Official news and social media stories about school bus seat belts and the Humboldt Broncos crash are creating a large amount of misinformation.

Melfort Saskatchewan is where the sentencing hearing is to begin with respect to the trial of  Jaskirat Singh Sidhu. Sidhu was the truck driver who struck the Humboldt Broncos bus in the crash of April 6, 2018 that killed 16 persons.

At the same time the local newspaper in Melfort, The Melfort Journal, also published an article by Andy Blatchford of The Canadian Press, describing how the mother of an 11-year-old son who died in a bus crash 19 years ago was calling on the mandatory installation of seat belts on all school buses.

In both instances there is a large amount of misinformation being spread through various official and social media.

With respect to the Humboldt Broncos crash the focus has been exclusively on the fault of the truck driver. It has been said that an extremely long prison sentence is needed. There has also been a focus on mandatory truck driver training. But no one has said anything about the fact that the collision could have been avoided had the Saskatchewan Department of Transportation cleared the trees located at the south-east quadrant of the intersection where the crash occurred. Such clearing was required to create the essential visibility needed by both drivers to see each other before the crash. Affording such a “visibility triangle” at an intersection is standard procedure. It is known and applied throughout North America.

The Transportation Association of Canada (TAC) confirmed this requirement in their manual of 1986. The manual preceded a multi-fatal collision that occurred at the Humboldt Broncos crash site in 1997 in which 6 persons lost their lives. An inquest followed that 1997 crash and investigators could easily have recognized that the trees at the site posed a safety concern. Yet nothing was done until 21 years later when the Humboldt Broncos crash occurred. Finally, after that terrible crash the Transportation Ministry removed some of the trees.

Yet, no one has said anything about who made the decisions that led to the visibility obstruction. The investigators who examined the collision site in 1997 have not been identified. The various Ministry officials who decided to carry on and do nothing about the visibility obstruction for 21 years have not been identified. Persons employed by the Ministry were required to inspect the highways for potential safety hazards and they should have logged any such dangers. Does such a log exist? Did these inspectors make those required observations? Who were these inspectors? They have never been identified.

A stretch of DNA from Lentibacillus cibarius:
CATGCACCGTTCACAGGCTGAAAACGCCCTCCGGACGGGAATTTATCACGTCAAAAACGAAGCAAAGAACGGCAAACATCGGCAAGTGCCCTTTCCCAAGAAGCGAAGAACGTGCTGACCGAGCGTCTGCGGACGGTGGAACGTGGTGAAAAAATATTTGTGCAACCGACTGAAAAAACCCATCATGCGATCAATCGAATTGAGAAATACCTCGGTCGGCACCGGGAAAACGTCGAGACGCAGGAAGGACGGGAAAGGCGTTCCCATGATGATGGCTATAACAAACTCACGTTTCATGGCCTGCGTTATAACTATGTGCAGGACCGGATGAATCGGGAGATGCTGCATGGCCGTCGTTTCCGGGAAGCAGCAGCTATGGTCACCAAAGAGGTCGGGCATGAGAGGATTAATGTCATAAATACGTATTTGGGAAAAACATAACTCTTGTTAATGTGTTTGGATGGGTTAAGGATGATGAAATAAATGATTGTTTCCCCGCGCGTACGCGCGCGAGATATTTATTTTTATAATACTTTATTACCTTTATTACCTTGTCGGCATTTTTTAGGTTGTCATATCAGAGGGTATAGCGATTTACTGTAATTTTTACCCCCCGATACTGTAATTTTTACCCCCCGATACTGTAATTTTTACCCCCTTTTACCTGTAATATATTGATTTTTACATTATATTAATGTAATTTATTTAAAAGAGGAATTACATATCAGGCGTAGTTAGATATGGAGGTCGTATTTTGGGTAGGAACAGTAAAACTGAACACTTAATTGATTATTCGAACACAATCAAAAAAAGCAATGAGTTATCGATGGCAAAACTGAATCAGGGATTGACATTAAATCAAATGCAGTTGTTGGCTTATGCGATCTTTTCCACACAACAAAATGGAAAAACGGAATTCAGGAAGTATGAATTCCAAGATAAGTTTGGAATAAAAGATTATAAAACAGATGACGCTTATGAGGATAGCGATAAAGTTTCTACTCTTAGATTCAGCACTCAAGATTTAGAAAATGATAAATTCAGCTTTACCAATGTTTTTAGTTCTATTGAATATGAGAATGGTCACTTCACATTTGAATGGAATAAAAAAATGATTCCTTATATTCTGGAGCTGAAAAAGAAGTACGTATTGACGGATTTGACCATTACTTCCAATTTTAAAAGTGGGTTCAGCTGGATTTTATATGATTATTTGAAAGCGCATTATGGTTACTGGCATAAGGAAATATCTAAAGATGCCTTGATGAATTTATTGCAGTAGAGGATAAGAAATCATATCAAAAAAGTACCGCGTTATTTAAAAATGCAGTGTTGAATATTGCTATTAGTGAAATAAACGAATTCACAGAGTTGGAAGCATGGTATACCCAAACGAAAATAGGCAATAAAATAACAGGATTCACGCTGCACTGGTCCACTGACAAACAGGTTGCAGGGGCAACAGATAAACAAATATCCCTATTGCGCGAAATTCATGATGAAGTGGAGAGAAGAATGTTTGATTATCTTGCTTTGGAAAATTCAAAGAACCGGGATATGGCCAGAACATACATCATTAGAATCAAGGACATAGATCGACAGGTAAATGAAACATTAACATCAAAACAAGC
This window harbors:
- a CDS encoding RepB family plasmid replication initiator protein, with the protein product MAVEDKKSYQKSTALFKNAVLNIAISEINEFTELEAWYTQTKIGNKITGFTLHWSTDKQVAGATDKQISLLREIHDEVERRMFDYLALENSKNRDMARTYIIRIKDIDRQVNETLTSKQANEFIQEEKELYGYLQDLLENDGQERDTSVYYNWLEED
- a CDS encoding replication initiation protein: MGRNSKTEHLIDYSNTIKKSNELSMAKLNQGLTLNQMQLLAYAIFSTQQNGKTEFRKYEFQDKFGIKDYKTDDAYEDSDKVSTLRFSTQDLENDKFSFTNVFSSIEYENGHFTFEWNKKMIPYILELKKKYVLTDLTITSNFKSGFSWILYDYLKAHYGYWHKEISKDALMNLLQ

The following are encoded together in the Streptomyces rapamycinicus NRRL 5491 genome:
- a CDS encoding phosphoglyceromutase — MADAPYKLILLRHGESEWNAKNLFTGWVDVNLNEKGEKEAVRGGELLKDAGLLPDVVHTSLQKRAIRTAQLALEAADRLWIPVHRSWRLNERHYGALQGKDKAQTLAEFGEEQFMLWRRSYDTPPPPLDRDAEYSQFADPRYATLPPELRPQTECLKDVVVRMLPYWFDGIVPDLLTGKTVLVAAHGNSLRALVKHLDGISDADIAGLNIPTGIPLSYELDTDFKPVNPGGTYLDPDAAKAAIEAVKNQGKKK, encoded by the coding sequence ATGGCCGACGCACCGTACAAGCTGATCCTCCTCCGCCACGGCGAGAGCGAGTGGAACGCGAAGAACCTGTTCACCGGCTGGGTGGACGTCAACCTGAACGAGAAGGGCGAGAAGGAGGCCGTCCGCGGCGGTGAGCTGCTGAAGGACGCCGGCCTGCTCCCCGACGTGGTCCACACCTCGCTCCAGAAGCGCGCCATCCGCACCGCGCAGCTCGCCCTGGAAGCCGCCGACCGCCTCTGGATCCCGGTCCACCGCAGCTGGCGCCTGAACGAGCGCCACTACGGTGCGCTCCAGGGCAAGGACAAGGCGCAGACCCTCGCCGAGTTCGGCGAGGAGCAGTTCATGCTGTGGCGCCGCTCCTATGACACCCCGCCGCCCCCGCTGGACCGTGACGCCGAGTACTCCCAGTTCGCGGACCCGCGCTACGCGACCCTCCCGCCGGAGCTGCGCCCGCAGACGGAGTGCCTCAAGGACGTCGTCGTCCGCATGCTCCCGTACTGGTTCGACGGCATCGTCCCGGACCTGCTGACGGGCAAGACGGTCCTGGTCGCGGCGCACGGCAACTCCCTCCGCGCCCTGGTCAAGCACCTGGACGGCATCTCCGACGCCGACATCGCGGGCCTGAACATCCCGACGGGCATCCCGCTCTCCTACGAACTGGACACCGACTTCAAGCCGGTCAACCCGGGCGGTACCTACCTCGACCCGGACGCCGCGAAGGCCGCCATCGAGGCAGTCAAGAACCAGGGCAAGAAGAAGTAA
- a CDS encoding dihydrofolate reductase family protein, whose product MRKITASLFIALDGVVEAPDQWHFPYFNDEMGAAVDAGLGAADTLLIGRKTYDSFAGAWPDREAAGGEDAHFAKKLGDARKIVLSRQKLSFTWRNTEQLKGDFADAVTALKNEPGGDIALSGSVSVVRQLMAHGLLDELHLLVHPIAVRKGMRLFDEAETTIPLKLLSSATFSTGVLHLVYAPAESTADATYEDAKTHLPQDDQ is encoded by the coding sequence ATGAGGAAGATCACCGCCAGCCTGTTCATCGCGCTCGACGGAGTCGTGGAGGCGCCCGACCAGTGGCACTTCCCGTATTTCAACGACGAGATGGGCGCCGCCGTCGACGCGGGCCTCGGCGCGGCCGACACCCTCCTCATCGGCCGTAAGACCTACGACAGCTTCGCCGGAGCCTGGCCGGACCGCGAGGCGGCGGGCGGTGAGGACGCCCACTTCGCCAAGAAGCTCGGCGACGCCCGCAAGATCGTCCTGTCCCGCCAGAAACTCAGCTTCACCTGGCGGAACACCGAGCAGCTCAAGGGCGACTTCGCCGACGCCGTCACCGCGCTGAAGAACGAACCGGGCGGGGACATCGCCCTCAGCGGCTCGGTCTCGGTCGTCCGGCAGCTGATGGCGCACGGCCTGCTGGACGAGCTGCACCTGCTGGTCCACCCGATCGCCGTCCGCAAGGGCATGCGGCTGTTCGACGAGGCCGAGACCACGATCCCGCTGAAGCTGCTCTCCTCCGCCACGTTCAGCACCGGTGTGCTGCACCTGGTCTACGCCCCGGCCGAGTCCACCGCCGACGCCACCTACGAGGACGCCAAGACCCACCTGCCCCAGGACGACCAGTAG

Meanwhile the opinions of authors of a mysterious “report” (likely the official police investigation of the Humboldt Broncos crash) were reported in recent summary of the trial proceedings. These authors have been quoted as indicating that the existence of the trees had no relevance to the crash. That is an incredible comment that needs to be examined. Yet the contents of the official police investigation have not been revealed. Even though Mr. Sidhu will likely be given a multi-year prison sentence, the basis for that punishment has yet to see the light of the pubic’s day.

The people or Melfort and those from the rest of Canada have been further misinformed by the second public pronouncement of the need for seat belts on school buses. It has been reported that as many as 50,000 persons have signed a petition and pressure is being applied to have Transport Canada mandate the installation of seat belts on school buses. This need has been perpetuated by a series of CBC documentaries placing blame on Transport Canada for failing to see the obvious need for seat-belts. The conclusion to be drawn by Canadians is that Transport Canada is filled with a multitude of incompetent bureaucrats who cannot understand this simple concept. There is nothing like a very simple and obvious thought placed in the minds of those who want, and are eager to hear that simple explanation. Once again the public has been deceived. Why would Transport Canada wait so long to require installation of seat belts? Is it really that they know nothing about reality, as the CBC and others have led the public to believe? What other reason could there possibly be?